An Israeli professor may be investigated by police for hate speech and incitement after speaking out against Jews of Middle Eastern extraction in an invective-filled tirade on Facebook and live TV Sunday.
Amir Hetsroni, a controversial former lecturer at Ariel University, said Israelis of Middle Eastern and North African descent were responsible for Prime Minister Benjamin Netanyahu’s reelection, a result he emphatically lamented.
Hetsroni’s use of hate-filled language and his subsequent ouster from the TV studio has grabbed the attention of Israelis riven by tensions after a heated campaign season and accusations of racism by Netanyahu, and drawn condemnation from politicians and public figures.
Israel Police Chief Yohanan Danino announced Monday that he was looking into the possibility of investigating whether Hetsroni, dismissed last year from his position in the communications department at Ariel University for making insulting comments about women who were victims of sexual assault, can be charged based on the statements he made.
As Hetsroni appeared on Channel 2’s morning news talk show on Sunday, co-host Galit Gutman read aloud a Facebook post in which the professor blamed the Law of Return (a law passed in 1950 guaranteeing the right of all Jews to live in and become a citizen of the State of Israel) for the election results.
“If we didn’t open our legs without selection to all kinds of Jews, questionable Jews and half-Jews from third-rate countries, whose uniting characteristics are to kiss amulets, eat hummus, drink borscht, take government handouts and get an orgasm from arguing with the world — Boujie [Zionist Union leader Isaac Herzog] would have taken it in a cake walk…The Israeli left is paying the Zionist price, and no one other than the professor [Hetsroni himself]…is willing to say it,” he wrote.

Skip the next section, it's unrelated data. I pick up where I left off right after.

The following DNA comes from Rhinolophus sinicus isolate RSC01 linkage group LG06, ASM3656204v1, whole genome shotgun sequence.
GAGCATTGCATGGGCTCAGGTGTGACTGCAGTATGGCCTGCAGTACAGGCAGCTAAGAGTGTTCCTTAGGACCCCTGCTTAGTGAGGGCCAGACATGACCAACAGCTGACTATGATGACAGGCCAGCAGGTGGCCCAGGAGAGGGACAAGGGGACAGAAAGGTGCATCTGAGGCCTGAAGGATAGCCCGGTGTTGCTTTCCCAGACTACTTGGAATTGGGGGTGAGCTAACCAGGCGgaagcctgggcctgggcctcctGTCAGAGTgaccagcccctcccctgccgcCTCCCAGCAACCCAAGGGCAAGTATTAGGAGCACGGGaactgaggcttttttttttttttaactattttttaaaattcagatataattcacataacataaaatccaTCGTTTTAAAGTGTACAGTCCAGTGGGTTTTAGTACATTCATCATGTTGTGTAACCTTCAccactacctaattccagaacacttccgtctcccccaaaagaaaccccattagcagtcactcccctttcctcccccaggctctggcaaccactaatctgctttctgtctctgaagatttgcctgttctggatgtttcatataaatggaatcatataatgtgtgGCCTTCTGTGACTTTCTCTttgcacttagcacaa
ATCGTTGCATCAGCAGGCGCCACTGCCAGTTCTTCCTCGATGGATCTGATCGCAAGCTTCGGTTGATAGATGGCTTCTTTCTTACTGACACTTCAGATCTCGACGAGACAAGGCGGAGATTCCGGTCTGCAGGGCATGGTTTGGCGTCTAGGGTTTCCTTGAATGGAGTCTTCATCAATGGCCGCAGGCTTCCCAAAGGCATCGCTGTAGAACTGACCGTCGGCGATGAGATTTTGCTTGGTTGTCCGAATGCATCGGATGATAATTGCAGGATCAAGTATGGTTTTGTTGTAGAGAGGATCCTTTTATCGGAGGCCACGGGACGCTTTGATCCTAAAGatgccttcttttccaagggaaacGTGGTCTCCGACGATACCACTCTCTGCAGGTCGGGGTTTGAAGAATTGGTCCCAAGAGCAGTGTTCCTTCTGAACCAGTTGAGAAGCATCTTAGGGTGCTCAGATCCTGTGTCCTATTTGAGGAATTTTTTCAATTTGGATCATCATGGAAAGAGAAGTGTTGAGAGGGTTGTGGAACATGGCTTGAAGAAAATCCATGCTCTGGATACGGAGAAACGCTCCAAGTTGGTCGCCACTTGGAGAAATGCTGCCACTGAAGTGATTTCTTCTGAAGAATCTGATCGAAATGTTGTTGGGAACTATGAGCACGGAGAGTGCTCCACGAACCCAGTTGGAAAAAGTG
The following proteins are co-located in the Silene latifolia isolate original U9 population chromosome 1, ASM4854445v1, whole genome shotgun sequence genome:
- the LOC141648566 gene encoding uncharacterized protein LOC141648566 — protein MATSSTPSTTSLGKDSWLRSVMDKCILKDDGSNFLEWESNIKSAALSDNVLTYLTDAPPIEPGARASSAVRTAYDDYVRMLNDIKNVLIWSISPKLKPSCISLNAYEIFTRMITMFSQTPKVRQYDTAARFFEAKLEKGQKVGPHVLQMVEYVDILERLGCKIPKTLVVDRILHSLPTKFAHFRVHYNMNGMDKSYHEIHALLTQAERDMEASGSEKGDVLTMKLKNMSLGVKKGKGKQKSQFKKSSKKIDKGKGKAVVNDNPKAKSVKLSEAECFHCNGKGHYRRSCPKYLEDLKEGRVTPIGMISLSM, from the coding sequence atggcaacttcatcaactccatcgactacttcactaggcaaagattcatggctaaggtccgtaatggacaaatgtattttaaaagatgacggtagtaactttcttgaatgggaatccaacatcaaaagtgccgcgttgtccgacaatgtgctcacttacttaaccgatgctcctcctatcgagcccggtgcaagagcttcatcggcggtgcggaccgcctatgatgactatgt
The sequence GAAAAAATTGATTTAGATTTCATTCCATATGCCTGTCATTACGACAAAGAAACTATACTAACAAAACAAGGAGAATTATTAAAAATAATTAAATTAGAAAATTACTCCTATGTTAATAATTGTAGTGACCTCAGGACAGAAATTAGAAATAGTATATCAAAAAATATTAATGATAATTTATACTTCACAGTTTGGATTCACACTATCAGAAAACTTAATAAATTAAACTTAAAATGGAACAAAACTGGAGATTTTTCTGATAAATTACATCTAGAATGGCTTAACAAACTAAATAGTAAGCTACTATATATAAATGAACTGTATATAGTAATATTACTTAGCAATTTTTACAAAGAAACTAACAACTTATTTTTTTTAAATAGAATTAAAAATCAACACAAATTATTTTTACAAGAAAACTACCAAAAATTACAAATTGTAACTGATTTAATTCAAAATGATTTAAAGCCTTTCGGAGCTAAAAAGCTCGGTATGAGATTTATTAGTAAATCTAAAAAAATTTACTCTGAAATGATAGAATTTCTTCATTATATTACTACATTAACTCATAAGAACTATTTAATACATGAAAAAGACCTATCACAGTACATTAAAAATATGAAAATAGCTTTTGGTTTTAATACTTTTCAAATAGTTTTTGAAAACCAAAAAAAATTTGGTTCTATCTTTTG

In an ensuing argument that broke out between Hetsroni and another guest speaker, media personality Amira Buzaglo, Hetsroni exclaimed, “Nothing bad would have happened if your parents had stayed in Morocco and rotted there.”
Although Hetsroni insisted his remark “does not make me a racist or fascist,” co-host Yoav Limor took issue with his statements and asked him to leave the studio, which he did.
Hetsroni’s remarks were met with condemnation from all sides, including from politicians from various parties who took to social media to criticize the professor.
“I reject with disgust Hetsroni’s words of incitement. We’re talking about a provocateur whose statements are hate crimes,” wrote Mossi Raz of the Meretz party.
“I strongly denounce Hetsroni’s nauseating and racist expressions. By the way, I don’t know why they call him a leftist, because he has made hurtful remarks against leftist, feminists, and who knows who else…He’s just a racist provocateur who makes noise and seeks attention…he should be punished,” said Zionist Union MK-elect Ksenia Svetlova.
Zionist Union MK Eitan Cabel said he would rather see serious academics talk than “this cheap provocateur who pretends to be an intellectual who just keeps on polluting our TV screens.”
In response, Hetsroni has been defending himself on social media. He is no stranger to controversy, including over an opinion piece he published last summer about freedom of speech against Israel’s operation in Gaza and academic boycotts. A case he filed against Ariel University for its dismissal of him following his statements against sexual abuse victims is still pending in labor court. His profile on the university’s website states that he is on a leave of absence without pay until his employment officially ends on September 30, 2015.
In the wake of the firestorm caused by his appearance on the morning talk show, Hetsroni appeared on the Channel 10 Tzinor Layla show Sunday evening, telling host Guy Lehrer that he plans on leaving Israel within the year.
“I’m leaving you with all this garbage and getting out of here,” he said. “I’m too logical, too smart, and too successful for this country.”